- Weapon simulation system that can provide reliable, low latency shot detection to a variety of commercial and custom augmented reality (AR) or virtual reality (VR) systems or live training
- Trigger Detection Module (TDM) enables a soldier to interact with head-mounted displays (HMDs) with both real and surrogate weapons
- Cross-platform, cross-domain solution that can be employed quickly
The University of Central Florida invention describes the Trigger Detection Module (TDM)—a lightweight, low-cost solution that can mount in the M4 pistol grip. The TDM enables a soldier to interact with common augmented reality (AR) or virtual reality (VR) head-mounted displays (HMDs) with both real weapons and commercially available surrogate weapons. Traditional weapons training can include firearms and other weapons training using devices and ammunition for simulated weapon use. The training system can include laser technology that is more than 25 years old, is expensive, and does not accurately simulate weapons fire. Current training infrastructure is heavily reliant on manufacturers of expensive surrogate training weapons made solely for training.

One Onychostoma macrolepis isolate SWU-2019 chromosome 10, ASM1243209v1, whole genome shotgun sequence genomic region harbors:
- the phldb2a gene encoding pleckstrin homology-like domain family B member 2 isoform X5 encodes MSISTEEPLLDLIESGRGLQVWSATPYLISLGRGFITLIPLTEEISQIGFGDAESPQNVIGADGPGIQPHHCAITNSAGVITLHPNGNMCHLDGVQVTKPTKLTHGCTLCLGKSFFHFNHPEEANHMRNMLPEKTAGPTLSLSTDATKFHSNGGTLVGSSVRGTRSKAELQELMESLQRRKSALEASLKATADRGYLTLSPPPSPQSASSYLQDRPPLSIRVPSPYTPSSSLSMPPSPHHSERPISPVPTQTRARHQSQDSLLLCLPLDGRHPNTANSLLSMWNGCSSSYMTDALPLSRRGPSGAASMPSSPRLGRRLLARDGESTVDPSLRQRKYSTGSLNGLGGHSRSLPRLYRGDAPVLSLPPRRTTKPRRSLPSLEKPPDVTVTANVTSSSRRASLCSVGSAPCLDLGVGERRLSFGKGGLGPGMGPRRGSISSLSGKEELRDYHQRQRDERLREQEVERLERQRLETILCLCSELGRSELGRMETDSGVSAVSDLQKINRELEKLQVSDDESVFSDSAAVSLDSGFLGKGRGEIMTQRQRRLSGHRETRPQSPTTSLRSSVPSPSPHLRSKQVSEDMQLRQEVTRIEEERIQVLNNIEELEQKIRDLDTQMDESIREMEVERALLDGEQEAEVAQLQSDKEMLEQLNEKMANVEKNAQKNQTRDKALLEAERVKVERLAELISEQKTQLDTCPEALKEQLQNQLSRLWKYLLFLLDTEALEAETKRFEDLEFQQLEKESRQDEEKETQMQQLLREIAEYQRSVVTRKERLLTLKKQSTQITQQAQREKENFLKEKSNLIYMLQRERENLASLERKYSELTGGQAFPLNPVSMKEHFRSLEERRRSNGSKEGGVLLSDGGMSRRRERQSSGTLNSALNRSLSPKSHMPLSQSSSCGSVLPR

Additional configurations of the TDM connect to the Picatinny Rail System (PRS), enabling use on common weapon systems such as the M9. Using either configuration allows head-mounted displays such as the Microsoft Hololens to receive weapon orientation data and high-quality characterized weapon fire events. The TDM supports a robust open Interface Communication Document that can be tailored to suit various end-user live training applications.